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Jojoba oil for your skin: Potential benefits and side effects

Your skin will love this non-comedogenic oil, and your hair might too!

Curology Team Avatar
by Curology Team
Updated on Jul 7, 2023 • 6 min read
Medically reviewed by Donna McIntyre, NP-BC
woman applying serum on her skin
Curology Team Avatar
by Curology Team
Updated on Jul 7, 2023 • 6 min read
Medically reviewed by Donna McIntyre, NP-BC
We’re here to share what we know — but don’t take it as medical advice. Talk to your medical provider if you have questions.

Jojoba oil is becoming increasingly popular in the self-care world, and for a good reason—it’s nourishing and moisturizing, and it may have beneficial antibacterial and anti-inflammatory properties. Using jojoba oil for your skin may help fight conditions such as dryness, acne,¹ eczema, and psoriasis. Better yet, research shows it’s also great for your hair!² You can use it alone or combined with other oils.

Here we’ll explain why jojoba oil has earned a place on our must-try list of skincare ingredients.

What is jojoba oil?

Jojoba oil is derived from the jojoba plant’s seeds. Jojoba is a long-lasting, drought-resistant perennial³ that grows in North America, thriving in harsh desert climates. The oil it creates has many potential benefits for skin and hair. Jojoba seed oil is typically extracted by cold pressing. 

Potential benefits of jojoba oil 

High in vitamin E, jojoba oil is moisturizing, lightweight, and all-around pretty incredible. It has many potential benefits that our dermatology providers just can’t get enough of. Here are some positive effects jojoba oil may have on your skin:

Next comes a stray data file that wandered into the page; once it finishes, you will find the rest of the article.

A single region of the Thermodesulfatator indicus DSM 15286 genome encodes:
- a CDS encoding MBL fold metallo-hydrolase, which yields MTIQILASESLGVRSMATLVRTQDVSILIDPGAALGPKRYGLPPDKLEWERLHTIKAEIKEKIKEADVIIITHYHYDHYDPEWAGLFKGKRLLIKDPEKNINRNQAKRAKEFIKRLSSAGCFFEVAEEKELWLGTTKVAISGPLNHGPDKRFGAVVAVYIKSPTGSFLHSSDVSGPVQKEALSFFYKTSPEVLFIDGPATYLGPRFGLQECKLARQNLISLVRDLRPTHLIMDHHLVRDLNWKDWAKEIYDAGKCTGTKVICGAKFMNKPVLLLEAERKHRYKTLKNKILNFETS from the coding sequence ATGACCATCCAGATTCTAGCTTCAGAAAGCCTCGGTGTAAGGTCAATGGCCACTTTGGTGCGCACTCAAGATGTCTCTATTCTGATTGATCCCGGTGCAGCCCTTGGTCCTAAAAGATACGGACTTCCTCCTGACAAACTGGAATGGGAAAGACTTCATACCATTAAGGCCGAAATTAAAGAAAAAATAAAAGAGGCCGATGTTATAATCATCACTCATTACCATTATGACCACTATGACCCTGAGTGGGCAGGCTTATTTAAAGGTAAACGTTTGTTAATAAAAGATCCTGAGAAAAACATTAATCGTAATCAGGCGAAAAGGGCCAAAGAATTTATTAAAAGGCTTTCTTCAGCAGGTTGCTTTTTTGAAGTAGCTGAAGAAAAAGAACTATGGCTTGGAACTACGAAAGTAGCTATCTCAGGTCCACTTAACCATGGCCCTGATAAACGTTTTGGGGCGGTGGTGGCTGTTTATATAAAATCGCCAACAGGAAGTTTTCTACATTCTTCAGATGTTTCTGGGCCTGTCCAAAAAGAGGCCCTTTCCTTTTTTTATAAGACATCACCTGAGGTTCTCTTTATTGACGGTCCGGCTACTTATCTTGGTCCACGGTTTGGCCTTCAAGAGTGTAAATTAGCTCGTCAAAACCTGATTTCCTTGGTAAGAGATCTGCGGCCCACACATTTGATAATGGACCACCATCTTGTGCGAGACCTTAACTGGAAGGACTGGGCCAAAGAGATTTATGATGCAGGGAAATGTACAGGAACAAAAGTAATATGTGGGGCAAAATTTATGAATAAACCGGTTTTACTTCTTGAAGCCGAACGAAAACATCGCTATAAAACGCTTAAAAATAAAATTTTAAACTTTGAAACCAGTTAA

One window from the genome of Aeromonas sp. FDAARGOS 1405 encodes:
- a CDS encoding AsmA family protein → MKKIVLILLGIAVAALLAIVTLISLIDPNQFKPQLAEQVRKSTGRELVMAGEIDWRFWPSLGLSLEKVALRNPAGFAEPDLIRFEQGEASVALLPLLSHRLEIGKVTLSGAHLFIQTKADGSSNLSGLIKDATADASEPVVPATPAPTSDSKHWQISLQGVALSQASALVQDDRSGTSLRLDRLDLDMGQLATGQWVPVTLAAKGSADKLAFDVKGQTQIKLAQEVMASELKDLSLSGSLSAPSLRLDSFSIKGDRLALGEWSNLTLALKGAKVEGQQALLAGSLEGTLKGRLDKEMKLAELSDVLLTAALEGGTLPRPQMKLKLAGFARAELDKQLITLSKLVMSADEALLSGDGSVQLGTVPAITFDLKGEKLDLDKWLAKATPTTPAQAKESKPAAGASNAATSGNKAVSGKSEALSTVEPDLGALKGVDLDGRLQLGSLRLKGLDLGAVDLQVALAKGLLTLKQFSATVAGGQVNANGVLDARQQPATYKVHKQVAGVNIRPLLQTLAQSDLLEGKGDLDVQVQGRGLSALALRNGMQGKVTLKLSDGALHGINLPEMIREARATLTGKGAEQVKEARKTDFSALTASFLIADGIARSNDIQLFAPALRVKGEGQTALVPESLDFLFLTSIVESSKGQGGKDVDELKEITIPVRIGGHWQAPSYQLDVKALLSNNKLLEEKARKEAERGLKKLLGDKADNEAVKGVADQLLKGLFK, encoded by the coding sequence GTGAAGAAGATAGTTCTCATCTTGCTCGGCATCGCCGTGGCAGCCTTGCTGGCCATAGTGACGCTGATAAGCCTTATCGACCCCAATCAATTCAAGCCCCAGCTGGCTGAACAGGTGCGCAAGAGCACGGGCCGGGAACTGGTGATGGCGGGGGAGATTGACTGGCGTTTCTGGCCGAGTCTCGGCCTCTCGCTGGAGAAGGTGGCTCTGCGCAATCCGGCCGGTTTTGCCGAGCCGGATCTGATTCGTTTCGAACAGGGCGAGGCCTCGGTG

• It’s anti-inflammatory: Jojoba oil may have soothing anti-inflammatory properties.⁴ This is particularly helpful for conditions characterized by dry, itchy, flaky skin, such as eczema and psoriasis. 

  • It’s hydrating: Jojoba oil may offer helpful skin moisturization.⁵

  • It’s non-comedogenic: Jojoba oil is similar to the skin’s natural sebum and is unlikely to clog your pores. 

  • It’s antimicrobial: Jojoba oil is so potent that it can inhibit the growth of some (but not all) bacteria and fungi, including candida and salmonella.

  • It’s an antioxidant: Jojoba oil may have beneficial antioxidant properties.

  • It may help fight breakouts: Research suggests jojoba seed oil can moisturize your skin, inhibit the growth of certain bacteria, and fight inflammation, all of which may help prevent new acne from forming.

How to use jojoba oil 

Many people apply jojoba oil daily as part of their skincare routine, but when you apply it depends on which form of oil you’re using. If you’re using a lighter, thinner serum formula, we recommend applying it before heavier products such as your Curology personalized prescription formula. If you have a richer moisturizer containing jojoba oil, you can use it after lighter products.

Using straight jojoba oil? Apply it as your last step, like an oil serum (you don’t need to dilute it in carrier oil). 

There are several ways to use jojoba oil in your skincare routine: